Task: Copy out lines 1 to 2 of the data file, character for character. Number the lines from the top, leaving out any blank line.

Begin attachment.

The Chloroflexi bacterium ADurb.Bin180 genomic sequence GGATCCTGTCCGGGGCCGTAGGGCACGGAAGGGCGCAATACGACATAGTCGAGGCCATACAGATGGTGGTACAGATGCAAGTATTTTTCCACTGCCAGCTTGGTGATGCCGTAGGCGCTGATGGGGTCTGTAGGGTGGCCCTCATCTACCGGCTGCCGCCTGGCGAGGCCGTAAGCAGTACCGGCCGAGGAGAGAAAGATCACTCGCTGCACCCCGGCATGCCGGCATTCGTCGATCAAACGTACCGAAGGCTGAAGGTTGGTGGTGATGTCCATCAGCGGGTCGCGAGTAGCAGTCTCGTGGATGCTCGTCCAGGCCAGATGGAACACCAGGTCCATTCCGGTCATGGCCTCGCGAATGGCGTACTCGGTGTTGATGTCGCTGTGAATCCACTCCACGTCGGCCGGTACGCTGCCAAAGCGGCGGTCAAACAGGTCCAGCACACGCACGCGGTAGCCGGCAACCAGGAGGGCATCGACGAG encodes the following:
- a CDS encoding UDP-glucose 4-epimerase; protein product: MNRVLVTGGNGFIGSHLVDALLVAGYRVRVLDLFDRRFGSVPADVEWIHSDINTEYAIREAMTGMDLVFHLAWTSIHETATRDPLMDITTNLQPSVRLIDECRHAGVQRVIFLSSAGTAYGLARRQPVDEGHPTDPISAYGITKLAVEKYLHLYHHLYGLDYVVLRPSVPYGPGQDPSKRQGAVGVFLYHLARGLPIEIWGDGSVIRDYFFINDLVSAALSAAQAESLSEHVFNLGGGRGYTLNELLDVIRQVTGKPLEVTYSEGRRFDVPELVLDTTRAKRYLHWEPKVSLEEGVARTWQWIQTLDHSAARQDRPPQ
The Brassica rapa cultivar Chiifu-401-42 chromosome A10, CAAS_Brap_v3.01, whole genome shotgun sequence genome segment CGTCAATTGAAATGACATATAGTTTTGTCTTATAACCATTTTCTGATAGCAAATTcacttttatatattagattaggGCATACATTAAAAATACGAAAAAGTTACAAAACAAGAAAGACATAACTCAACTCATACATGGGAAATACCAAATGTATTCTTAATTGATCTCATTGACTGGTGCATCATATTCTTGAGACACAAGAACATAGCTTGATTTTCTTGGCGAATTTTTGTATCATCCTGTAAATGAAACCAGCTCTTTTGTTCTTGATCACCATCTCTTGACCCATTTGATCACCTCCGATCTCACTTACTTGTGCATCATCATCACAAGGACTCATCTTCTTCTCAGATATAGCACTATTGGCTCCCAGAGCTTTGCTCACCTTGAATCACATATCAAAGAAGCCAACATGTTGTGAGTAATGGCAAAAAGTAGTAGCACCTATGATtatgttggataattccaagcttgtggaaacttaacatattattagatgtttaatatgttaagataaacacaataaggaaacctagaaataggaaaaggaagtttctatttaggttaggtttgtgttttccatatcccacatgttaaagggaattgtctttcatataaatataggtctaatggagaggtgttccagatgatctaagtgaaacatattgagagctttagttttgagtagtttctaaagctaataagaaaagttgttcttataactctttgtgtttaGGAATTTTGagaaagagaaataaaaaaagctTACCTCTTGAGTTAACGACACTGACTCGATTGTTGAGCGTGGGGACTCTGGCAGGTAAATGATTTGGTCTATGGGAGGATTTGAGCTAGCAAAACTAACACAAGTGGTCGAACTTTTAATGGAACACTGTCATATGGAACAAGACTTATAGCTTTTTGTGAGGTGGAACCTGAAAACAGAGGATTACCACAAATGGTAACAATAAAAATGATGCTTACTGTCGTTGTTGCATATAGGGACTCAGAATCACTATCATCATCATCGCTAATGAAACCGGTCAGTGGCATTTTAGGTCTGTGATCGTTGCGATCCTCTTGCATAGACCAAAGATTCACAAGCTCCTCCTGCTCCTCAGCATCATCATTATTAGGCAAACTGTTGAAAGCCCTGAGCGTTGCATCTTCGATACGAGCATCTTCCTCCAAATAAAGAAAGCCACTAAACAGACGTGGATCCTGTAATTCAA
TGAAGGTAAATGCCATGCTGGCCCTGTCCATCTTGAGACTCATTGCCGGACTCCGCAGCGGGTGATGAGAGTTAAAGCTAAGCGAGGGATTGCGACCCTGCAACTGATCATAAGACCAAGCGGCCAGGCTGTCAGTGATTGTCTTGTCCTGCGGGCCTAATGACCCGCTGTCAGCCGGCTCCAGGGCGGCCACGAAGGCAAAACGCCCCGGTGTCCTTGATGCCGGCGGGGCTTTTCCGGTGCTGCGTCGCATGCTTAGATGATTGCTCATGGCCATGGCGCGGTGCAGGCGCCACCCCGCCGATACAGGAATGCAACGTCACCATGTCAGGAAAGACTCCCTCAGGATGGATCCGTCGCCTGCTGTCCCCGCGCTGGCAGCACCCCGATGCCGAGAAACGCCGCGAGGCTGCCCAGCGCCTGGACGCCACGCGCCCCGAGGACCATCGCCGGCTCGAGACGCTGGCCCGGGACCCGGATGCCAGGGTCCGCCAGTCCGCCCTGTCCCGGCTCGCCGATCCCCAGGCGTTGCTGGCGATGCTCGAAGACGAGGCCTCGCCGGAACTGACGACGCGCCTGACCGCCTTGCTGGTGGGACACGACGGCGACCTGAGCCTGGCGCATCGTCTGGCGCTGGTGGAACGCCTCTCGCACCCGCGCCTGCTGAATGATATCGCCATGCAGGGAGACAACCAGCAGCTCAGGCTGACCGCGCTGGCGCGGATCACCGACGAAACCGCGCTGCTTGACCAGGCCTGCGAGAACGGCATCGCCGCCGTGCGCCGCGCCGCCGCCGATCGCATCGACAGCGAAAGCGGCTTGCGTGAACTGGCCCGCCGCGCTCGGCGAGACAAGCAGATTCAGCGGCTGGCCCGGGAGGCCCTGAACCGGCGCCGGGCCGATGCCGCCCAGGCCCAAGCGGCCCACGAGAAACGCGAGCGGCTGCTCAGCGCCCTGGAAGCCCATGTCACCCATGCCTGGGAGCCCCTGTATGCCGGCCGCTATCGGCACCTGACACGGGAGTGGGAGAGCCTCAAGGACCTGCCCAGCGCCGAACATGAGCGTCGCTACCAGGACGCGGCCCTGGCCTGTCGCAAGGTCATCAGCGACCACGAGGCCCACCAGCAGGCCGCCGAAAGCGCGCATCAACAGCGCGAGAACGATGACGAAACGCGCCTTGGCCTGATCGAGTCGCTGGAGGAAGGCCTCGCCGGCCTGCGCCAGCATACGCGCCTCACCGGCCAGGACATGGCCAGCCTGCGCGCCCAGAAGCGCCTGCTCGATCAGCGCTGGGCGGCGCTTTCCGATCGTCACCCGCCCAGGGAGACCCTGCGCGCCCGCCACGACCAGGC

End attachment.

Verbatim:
The Chloroflexi bacterium ADurb.Bin180 genomic sequence GGATCCTGTCCGGGGCCGTAGGGCACGGAAGGGCGCAATACGACATAGTCGAGGCCATACAGATGGTGGTACAGATGCAAGTATTTTTCCACTGCCAGCTTGGTGATGCCGTAGGCGCTGATGGGGTCTGTAGGGTGGCCCTCATCTACCGGCTGCCGCCTGGCGAGGCCGTAAGCAGTACCGGCCGAGGAGAGAAAGATCACTCGCTGCACCCCGGCATGCCGGCATTCGTCGATCAAACGTACCGAAGGCTGAAGGTTGGTGGTGATGTCCATCAGCGGGTCGCGAGTAGCAGTCTCGTGGATGCTCGTCCAGGCCAGATGGAACACCAGGTCCATTCCGGTCATGGCCTCGCGAATGGCGTACTCGGTGTTGATGTCGCTGTGAATCCACTCCACGTCGGCCGGTACGCTGCCAAAGCGGCGGTCAAACAGGTCCAGCACACGCACGCGGTAGCCGGCAACCAGGAGGGCATCGACGAG encodes the following:
- a CDS encoding UDP-glucose 4-epimerase; protein product: MNRVLVTGGNGFIGSHLVDALLVAGYRVRVLDLFDRRFGSVPADVEWIHSDINTEYAIREAMTGMDLVFHLAWTSIHETATRDPLMDITTNLQPSVRLIDECRHAGVQRVIFLSSAGTAYGLARRQPVDEGHPTDPISAYGITKLAVEKYLHLYHHLYGLDYVVLRPSVPYGPGQDPSKRQGAVGVFLYHLARGLPIEIWGDGSVIRDYFFINDLVSAALSAAQAESLSEHVFNLGGGRGYTLNELLDVIRQVTGKPLEVTYSEGRRFDVPELVLDTTRAKRYLHWEPKVSLEEGVARTWQWIQTLDHSAARQDRPPQ